It’s a big day at the world-famous Vagina Museum.
In case you’re unaware, Tuesday is International Women’s Day.
Imagine a gender-equal world. A world free of bias, stereotypes and discrimination. A world that’s diverse, equitable and inclusive. A world where difference is valued and celebrated. Together we can forge women’s equality. Collectively we can all #BreakTheBias.
To that end, allies can download #BreakTheBias “selfie cards.”
A single click snags slogans such as these:
- We will call out gendered actions or assumptions.
- I will maintain a gender-equal mindset.
- I will help forge a gender equal world.
- We will celebrate women’s achievements.
- I will forge positive visibility of women.
As for the museum — self-described as the “world’s first bricks and mortar museum dedicated to vaginas, vulvas and the gynae anatomy” — this year brings unprecedented diversity.
Via Twitter, the UK establishment announces what presumably is a focus first:
This #InternationalWomensDay, we’re going to talk about trans women in history.
To defend against detractors, the account says, “We’ve turned replies off, because we know some people would prefer these stories to be erased and silenced.”
This #InternationalWomensDay we're going to talk about trans women in history. We've turned replies off, because we know some people would prefer these stories to be erased and silenced.
— Vagina Museum (@vagina_museum) March 8, 2022
Amid celebration of women who are biologically male, the Vagina Museum turns to another “V” word — “vikings”:
We’ll start with some housekeeping. Across time and space, gender has been constructed in various ways. We discuss queering the past in our podcast episode “Trans Saints And Gay Vikings,” which you might like to listen to.
In the same thread, history is hailed:
Many histories of trans women are only known through court records and legal struggles and do not present these people as the whole humans that they were. ELEANOR RYKENER (14th century) is one such story. Eleanor was arrested for prostitution and sodomy in 1394. As well as doing sex work, she was an embroiderer. Her colleagues knew her as Eleanor and saw her as a woman. The court did not. Beyond the records, we do not know much about Eleanor Rykener, or even whether any charges were brought against her.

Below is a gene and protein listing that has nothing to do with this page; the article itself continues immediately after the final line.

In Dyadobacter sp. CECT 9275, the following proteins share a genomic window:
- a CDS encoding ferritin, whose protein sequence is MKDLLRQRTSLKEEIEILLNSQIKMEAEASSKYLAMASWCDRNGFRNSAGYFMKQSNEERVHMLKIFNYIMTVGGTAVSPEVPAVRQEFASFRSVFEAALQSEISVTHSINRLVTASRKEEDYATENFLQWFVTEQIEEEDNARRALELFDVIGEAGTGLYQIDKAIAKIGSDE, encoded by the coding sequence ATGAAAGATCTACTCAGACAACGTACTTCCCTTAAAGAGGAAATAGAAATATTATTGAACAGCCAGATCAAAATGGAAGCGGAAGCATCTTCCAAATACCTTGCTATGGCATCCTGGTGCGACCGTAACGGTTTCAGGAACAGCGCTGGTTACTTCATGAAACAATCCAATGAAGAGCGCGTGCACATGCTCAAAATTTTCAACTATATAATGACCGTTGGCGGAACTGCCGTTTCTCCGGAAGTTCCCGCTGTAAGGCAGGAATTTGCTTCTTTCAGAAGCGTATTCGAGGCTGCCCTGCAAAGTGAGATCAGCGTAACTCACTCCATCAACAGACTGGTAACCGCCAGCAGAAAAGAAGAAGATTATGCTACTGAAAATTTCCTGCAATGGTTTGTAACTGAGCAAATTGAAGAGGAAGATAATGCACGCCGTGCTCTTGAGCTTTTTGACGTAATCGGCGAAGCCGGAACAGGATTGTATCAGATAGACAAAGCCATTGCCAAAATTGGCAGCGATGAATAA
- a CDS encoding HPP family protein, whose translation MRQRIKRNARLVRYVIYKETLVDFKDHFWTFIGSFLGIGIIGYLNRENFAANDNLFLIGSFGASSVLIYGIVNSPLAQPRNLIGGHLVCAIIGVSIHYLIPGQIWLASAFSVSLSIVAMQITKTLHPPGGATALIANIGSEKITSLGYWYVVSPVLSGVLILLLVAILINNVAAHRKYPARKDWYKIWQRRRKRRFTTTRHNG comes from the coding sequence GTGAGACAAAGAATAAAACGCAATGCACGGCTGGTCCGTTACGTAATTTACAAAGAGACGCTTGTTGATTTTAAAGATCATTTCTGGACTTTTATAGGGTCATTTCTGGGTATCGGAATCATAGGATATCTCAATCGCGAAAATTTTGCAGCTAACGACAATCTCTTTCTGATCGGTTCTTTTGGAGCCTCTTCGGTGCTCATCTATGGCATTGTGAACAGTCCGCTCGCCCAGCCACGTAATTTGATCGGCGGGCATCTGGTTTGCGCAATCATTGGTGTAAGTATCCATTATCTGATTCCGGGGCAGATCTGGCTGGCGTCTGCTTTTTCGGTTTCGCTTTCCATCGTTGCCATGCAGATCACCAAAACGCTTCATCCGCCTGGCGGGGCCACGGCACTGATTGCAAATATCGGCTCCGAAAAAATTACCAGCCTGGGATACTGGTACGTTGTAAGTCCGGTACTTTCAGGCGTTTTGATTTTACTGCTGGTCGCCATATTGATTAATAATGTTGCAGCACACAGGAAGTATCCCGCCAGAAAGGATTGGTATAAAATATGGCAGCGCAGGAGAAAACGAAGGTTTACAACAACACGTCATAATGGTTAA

A rebel’s row of pioneers:
LUCY HICKS ANDERSON (1886–1954) was an African-American socialite, hostess and chef from California. She transitioned at an early age with support from her family and doctors. Lucy fought tooth and nail for her second marriage to a man to be recognized. Sadly, she and her husband were convicted of perjury in 1945, and Lucy was given a court order to wear men’s clothes. After their release from prison, she lived in Los Angeles with her husband.
English model, actor and author APRIL ASHLEY (1935-2021) faced legal proceedings and public outing in the 1960s. Her ex-husband, an aristocrat, didn’t want to pay her support payments, and so he filed for an annulment of the marriage on the basis of her assigned sex.
Many trans women in history are known due to interest in their transitions — they are known largely for existing as trans women. One such woman is LILI ELBE (1882-1931). Lili was an artist who later wrote an autobiography. For much of her life, she lived with her wife Gerda. Due to this, we have many portraits of what Lili looked like, through her wife’s eyes. However, Lili is probably better known for public interest in the surgeries she underwent in the in the early 1930s.
Since it's #LGBTHistoryMonth, let's celebrate the sapphic urge to spend the 1920s prolifically creating beautiful female gaze art of your wife. Here is a thread of some of Gerda Wegener's paintings and illustrations of her wife, Lili Elbe.
Portrait of Lili Elbe, 1928 pic.twitter.com/Uuy67819vG
— Vagina Museum (@vagina_museum) February 3, 2022
Touting transgenderism on International Women’s Day seems an odd move for a joint devoted to female genitals. But it isn’t the first time a gallery’s drawn outside the lines in the name of honor:
In case you missed it:
— Alex Parker (@alexparker1984) March 9, 2022
It’s also not the Vagina Museum’s first occasion of hitting headlines — see “A Community Worries as its Esteemed Vagina Museum Applies for a Liquor License.”
As discussion and debate regarding gender identity grow, Western news is sure to become its own sort of exhibition:
A Woman Undergoes Surgery to Have a Penis Added, but Doctors Remove Her Vagina – Which She Wanted to Keep https://t.co/boaoeKPVRd
— Alex Parker (@alexparker1984) March 9, 2022
Even so, a trace of the traditional remains. Despite being transfixed for International Women’s Day, London’s Vagina Museum still knows where its bread is buttered.
Perhaps the museum’s period story for March 8th is that “trans women are women — period.”
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